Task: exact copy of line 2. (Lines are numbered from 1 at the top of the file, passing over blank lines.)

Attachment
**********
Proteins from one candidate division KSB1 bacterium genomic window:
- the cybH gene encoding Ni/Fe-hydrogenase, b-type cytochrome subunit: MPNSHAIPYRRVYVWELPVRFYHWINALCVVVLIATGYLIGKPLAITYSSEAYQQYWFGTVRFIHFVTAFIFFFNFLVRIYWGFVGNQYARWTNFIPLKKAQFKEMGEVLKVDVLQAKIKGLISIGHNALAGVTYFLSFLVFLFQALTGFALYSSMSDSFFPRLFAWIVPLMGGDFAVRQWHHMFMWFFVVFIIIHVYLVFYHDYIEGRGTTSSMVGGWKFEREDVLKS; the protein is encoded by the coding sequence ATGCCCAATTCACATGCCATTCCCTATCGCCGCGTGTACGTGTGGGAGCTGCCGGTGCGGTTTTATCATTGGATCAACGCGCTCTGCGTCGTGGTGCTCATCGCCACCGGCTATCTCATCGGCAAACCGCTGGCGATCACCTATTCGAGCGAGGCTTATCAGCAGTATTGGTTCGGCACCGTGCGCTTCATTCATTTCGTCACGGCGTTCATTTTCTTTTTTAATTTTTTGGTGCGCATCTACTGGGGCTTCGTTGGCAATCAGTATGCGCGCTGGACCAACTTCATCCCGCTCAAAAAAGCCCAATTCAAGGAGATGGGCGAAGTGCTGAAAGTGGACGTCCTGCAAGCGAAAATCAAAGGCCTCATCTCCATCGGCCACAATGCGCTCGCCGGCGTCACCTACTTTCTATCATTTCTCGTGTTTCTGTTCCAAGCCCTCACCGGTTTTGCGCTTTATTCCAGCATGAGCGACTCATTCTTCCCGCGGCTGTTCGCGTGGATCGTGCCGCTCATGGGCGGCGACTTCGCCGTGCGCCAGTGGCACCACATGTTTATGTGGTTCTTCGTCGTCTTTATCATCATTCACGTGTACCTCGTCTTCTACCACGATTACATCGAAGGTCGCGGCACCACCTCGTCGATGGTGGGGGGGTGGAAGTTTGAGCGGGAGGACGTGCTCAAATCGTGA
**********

- the cybH gene encoding Ni/Fe-hydrogenase, b-type cytochrome subunit: MPNSHAIPYRRVYVWELPVRFYHWINALCVVVLIATGYLIGKPLAITYSSEAYQQYWFGTVRFIHFVTAFIFFFNFLVRIYWGFVGNQYARWTNFIPLKKAQFKEMGEVLKVDVLQAKIKGLISIGHNALAGVTYFLSFLVFLFQALTGFALYSSMSDSFFPRLFAWIVPLMGGDFAVRQWHHMFMWFFVVFIIIHVYLVFYHDYIEGRGTTSSMVGGWKFEREDVLKS; the protein is encoded by the coding sequence ATGCCCAATTCACATGCCATTCCCTATCGCCGCGTGTACGTGTGGGAGCTGCCGGTGCGGTTTTATCATTGGATCAACGCGCTCTGCGTCGTGGTGCTCATCGCCACCGGCTATCTCATCGGCAAACCGCTGGCGATCACCTATTCGAGCGAGGCTTATCAGCAGTATTGGTTCGGCACCGTGCGCTTCATTCATTTCGTCACGGCGTTCATTTTCTTTTTTAATTTTTTGGTGCGCATCTACTGGGGCTTCGTTGGCAATCAGTATGCGCGCTGGACCAACTTCATCCCGCTCAAAAAAGCCCAATTCAAGGAGATGGGCGAAGTGCTGAAAGTGGACGTCCTGCAAGCGAAAATCAAAGGCCTCATCTCCATCGGCCACAATGCGCTCGCCGGCGTCACCTACTTTCTATCATTTCTCGTGTTTCTGTTCCAAGCCCTCACCGGTTTTGCGCTTTATTCCAGCATGAGCGACTCATTCTTCCCGCGGCTGTTCGCGTGGATCGTGCCGCTCATGGGCGGCGACTTCGCCGTGCGCCAGTGGCACCACATGTTTATGTGGTTCTTCGTCGTCTTTATCATCATTCACGTGTACCTCGTCTTCTACCACGATTACATCGAAGGTCGCGGCACCACCTCGTCGATGGTGGGGGGGTGGAAGTTTGAGCGGGAGGACGTGCTCAAATCGTGA